Electronic Prospectuses
Other Matters

The Hong Kong Securities and Futures Commission (SFC) recently issued a guidance note clarifying its regulatory approach to conducting the following activities on the Internet:

  • offering securities and investment arrangements by electronic prospectuses;

  • issuing advertisements or other documents relating to securities, investment arrangements and investment advisory services; and

  • securities dealing, commodities futures trading, leveraged foreign exchange trading and related advisory businesses.

It is clear from the guidance note that the SFC recognizes the need to encourage market development and innovation. However, while the SFC "encourages the legitimate use of the Internet" and the development of new mechanisms to facilitate offering and trading activities, no dispensation or special treatment is given to activities conducted by electronic media which fall within the SFC's regulatory ambit. The SFC intends to uniformly regulate these activities, irrespective of whether such activities are conducted by a paper-based media or electronic media.

Electronic Prospectuses

Although accepting that prospectuses may be distributed electronically, the SFC still regards paper-based information as the prime medium for prospectuses and paper-based prospectuses cannot be dispensed with at this time. Therefore electronic prospectuses can only be used in conjunction with identical paper copies of the prospectus (and the electronic prospectus must prominently indicate where hard copies of the prospectus can be obtained).

The SFC is also not prepared to accept electronic applications for shares or debentures. Investors are therefore required to download any electronic application form that accompanies an electronic prospectus and submit a hard copy of the application form to the company.

Also, the Hong Kong Companies Registry and the Stock Exchange of Hong Kong Limited will accept only paper copies of the prospectus for registration and prospectus vetting purposes.


As expected, the SFC has indicated that it generally will not regulate the issue of advertisements or other documents relating to securities, investment arrangements and investment advisory services if they are not targeted at investors residing in Hong Kong. Although the SFC accepts that Hong Kong residents are free to search the Internet and take advantage of financial services and products made available over the Internet, it will not tolerate advertisements directed at Hong Kong residents through 'push' technology (eg, by targeting Hong Kong investors by email or spams).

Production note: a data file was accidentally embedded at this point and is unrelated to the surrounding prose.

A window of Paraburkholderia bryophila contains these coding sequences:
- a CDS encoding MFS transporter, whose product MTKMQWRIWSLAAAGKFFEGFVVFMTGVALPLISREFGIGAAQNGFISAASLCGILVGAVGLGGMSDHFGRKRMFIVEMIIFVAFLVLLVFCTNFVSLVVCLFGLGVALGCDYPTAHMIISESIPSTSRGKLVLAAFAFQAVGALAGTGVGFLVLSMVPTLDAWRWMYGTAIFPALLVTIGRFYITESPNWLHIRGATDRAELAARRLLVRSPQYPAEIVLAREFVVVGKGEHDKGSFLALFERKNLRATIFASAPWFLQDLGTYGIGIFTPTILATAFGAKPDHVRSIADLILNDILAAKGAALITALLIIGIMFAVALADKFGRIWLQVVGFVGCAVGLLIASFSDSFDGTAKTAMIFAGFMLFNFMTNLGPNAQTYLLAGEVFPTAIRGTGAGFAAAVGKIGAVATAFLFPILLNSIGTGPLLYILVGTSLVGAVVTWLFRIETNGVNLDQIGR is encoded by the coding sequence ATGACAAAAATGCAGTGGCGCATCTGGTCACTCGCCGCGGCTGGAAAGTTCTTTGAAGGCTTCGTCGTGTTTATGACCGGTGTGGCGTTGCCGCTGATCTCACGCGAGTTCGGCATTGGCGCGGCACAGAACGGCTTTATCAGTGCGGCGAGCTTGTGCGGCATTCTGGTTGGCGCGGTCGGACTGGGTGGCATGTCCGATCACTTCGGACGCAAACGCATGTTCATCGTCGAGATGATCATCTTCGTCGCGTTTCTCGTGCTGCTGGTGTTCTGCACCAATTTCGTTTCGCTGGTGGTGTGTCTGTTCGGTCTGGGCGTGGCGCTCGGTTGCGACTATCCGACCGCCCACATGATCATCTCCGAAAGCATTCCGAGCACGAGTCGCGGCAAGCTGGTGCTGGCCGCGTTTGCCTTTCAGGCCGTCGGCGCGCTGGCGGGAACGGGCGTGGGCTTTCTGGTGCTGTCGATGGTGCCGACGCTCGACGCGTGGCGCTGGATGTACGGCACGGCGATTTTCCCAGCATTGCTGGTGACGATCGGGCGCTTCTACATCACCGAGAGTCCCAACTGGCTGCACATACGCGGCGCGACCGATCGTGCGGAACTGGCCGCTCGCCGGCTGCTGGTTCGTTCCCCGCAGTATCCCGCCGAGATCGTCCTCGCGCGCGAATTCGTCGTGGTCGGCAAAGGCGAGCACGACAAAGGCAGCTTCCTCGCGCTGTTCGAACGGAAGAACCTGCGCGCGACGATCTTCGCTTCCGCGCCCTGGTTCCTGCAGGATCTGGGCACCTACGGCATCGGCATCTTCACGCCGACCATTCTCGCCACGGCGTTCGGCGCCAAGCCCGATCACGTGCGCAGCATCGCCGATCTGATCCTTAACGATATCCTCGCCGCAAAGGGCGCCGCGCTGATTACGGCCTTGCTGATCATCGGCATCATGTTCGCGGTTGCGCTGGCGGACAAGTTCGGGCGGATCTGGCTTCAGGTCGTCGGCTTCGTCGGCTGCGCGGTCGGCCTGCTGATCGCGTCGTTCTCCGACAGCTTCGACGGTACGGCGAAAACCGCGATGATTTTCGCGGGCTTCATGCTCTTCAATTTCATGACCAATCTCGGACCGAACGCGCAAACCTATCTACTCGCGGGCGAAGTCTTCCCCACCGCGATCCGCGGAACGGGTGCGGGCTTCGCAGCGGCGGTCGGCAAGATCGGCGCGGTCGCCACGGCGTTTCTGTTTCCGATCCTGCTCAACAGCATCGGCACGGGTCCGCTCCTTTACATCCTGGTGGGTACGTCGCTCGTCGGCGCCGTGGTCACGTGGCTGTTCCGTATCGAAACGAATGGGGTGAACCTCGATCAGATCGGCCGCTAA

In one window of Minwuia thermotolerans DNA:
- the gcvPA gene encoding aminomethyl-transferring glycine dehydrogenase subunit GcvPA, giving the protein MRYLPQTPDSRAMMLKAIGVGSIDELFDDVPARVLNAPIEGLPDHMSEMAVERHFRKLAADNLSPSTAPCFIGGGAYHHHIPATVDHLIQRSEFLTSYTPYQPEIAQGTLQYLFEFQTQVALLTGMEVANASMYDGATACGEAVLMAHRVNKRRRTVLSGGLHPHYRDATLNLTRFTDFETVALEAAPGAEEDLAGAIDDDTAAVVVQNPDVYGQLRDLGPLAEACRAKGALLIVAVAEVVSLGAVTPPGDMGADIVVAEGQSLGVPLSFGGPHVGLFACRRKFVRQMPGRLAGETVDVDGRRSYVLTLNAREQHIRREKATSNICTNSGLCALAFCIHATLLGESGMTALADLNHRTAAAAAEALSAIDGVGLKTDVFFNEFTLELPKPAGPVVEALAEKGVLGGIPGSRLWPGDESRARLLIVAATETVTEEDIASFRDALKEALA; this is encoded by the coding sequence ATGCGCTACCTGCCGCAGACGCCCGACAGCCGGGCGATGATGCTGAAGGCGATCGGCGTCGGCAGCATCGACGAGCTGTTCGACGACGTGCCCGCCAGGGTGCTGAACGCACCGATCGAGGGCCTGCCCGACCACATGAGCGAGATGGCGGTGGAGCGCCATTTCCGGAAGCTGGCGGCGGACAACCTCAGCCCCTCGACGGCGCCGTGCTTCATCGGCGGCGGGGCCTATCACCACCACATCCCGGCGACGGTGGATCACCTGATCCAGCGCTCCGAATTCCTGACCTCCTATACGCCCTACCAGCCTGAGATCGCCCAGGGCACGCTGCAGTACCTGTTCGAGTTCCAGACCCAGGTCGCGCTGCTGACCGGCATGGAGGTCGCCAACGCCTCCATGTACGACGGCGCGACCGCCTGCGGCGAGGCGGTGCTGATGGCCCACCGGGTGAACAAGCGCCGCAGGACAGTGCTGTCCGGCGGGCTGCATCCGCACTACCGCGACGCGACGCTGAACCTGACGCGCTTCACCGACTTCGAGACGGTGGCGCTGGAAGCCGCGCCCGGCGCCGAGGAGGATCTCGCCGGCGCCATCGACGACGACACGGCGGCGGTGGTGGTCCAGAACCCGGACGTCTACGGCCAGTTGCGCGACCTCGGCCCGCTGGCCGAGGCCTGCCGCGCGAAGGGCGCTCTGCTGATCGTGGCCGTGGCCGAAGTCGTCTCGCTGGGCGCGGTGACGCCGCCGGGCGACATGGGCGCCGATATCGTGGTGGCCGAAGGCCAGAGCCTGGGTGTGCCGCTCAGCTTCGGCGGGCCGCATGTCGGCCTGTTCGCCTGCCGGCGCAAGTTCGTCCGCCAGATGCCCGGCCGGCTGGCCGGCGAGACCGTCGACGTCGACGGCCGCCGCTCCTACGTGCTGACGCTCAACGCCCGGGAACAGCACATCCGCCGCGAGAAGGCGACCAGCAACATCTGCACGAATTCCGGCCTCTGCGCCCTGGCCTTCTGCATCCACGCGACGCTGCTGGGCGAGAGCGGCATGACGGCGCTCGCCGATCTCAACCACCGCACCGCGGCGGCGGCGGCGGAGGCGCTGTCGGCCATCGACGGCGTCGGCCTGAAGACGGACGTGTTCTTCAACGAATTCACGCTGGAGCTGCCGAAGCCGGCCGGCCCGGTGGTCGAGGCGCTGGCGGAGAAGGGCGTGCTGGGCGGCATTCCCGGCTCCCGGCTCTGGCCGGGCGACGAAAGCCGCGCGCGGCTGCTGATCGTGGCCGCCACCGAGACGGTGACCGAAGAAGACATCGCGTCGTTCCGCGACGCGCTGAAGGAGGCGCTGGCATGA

The SFC recognizes that the use of disclaimers may safeguard against allegations that investors are being targeted in Hong Kong, provided that the following criteria are met:

  • the disclaimer must be prominent;

  • the disclaimer must be viewed with or before the services or products being advertised; and

  • the disclaimer must make it clear that the services or products are not available to Hong Kong residents. A general disclaimer stating that 'the services or products will not be made available in any jurisdiction in which the same may be illegal' would not be acceptable to the SFC.

In conjunction with the disclaimer, precautions should be taken to ensure that services are not in fact provided to Hong Kong residents. This can be done by using firewalls, passwords or other blocking devices to restrict access by Hong Kong residents to application procedures.


In general, parties who provide dealing, trading or advisory services in Hong Kong through the Internet are subject to the same registration and licensing requirements as are applicable to those who provide such services through other means. Parties whose Internet activities require them to be licensed or registered under Hong Kong legislation are unlikely to be licensed or registered by the SFC if they do not have a physical presence in Hong Kong. Therefore, if the only point of contact for investors and the SFC in Hong Kong is an email address, the SFC is unlikely to grant registration.

Financial services providers who use the Internet to conduct their business should also bear in mind the need to adequately disclose to their clients the risks associated with Internet transactions.

Other Matters

The guidance note does not cover the provision of trade matching facilities over the Internet nor does it separately address the issue of electronic payments (eg, electronic application instructions for initial public offerings). However, further guidance on electronic payments may be issued at a later stage.

The guidance note does not have the force of law but it does illustrate that the SFC will treat the above activities conducted by electronic media in the same manner as it treats such activities conducted by paper-based media. Failure to conduct such activities by electronic media in accordance with Hong Kong legislation may lead to the commission of offences under that legislation, and where service providers are already licensed by or registered with the SPC, their continued fitness to be licensed/registered may be questioned.

A full copy of the guidance note is available from the SFC's web site at www.hksfc.org.hk.

For further information on this topic please contact Elizabeth Hickery at Simmons & Simmons by telephone (+852 2868 1131) or by fax (+852 2810 5040) or by e-mail ([email protected]). The Simmons & Simmons web site can be accessed at www.simmons-simmons.com.

The materials contained on this web site are for general information purposes only and are subject to the disclaimer